Background. Alzheimer's disease (AD) patients have a poor response to the voices of caregivers. After administration of donepezil, caregivers often find that patients respond more frequently, whereas they had previously pretended to be "deaf." We investigated whether auditory selective attention is associated with response to donepezil. Methods. The subjects were40 AD patients, 20 elderly healthy controls (HCs), and 15 young HCs. Pure tone audiometry was conducted and an original Auditory Selective Attention (ASA) test was performed with a MoCA vigilance test. Reassessment of the AD group was performed after donepezil treatment for 3 months. Results. Hearing level of the AD group was the same as that of the elderly HC group. However, ASA test scores decreased in the AD group and were correlated with the vigilance test scores. Donepezil responders (MMSE 3+) also showed improvement on the ASA test. At baseline, the responders had higher vigilance and lower ASA test scores. Conclusion. Contrary to the common view, AD patients had a similar level of hearing ability to healthy elderly. Auditory attention was impaired in AD patients, which suggests that unnecessary sounds should be avoided in nursing homes. Auditory selective attention is associated with response to donepezil in AD.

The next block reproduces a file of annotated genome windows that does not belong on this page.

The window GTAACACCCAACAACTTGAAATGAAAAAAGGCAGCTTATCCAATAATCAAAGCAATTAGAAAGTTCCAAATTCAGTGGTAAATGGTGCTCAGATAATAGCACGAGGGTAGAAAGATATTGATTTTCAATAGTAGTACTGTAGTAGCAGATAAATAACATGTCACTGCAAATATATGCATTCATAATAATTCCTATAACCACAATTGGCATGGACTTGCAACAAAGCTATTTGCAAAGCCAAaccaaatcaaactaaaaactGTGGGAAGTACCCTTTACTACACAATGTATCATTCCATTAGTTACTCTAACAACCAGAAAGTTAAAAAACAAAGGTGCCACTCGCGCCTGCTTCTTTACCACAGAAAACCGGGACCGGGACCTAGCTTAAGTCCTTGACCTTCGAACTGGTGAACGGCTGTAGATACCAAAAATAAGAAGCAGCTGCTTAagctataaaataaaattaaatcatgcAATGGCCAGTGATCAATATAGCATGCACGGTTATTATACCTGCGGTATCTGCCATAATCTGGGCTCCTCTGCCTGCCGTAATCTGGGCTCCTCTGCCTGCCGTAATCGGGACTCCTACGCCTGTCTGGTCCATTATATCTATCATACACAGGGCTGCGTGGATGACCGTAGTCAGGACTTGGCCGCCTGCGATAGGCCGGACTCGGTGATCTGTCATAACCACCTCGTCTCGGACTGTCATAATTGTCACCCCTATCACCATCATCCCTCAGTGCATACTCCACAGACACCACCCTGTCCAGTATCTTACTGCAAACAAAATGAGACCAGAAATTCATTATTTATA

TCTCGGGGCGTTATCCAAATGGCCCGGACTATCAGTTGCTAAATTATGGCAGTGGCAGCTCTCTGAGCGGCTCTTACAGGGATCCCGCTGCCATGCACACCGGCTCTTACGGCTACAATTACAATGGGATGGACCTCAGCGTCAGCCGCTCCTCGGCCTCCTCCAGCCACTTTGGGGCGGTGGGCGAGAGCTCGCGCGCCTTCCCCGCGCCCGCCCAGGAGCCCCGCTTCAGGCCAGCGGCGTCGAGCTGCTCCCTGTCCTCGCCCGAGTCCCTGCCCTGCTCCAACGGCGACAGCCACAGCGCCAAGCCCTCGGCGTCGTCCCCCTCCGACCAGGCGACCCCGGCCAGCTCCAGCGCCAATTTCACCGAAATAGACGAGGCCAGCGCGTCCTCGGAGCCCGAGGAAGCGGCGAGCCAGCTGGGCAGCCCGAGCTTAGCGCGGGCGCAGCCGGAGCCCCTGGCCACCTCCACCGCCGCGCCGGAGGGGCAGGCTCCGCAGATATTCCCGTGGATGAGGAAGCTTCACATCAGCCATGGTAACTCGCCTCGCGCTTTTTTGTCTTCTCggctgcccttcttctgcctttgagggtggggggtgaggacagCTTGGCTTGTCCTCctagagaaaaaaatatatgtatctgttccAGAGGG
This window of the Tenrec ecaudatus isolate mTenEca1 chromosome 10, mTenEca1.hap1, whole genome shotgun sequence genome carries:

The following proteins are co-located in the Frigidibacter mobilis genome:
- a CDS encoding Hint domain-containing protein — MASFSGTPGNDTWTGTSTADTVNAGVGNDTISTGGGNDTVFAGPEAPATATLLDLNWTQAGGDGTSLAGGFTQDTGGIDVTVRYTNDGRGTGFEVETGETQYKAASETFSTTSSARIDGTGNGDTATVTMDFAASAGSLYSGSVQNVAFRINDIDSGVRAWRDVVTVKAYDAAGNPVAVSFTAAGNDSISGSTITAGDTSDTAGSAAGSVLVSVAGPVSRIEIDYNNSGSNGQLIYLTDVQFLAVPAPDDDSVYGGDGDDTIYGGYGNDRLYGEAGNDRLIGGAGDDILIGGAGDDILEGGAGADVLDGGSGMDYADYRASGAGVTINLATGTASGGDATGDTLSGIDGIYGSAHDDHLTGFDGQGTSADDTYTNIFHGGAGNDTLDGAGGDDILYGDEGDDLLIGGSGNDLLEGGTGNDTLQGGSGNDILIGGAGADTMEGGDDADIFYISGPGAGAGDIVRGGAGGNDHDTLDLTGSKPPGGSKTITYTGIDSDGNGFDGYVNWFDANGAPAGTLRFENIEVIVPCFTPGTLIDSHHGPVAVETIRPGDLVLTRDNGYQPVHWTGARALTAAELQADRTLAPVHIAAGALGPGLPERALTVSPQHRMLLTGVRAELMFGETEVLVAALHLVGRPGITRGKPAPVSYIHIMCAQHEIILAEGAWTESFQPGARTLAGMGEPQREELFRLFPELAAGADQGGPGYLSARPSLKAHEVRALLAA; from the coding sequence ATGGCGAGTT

ASJC Scopus subject areas
- Neuropsychology and Physiological Psychology
- Clinical Neurology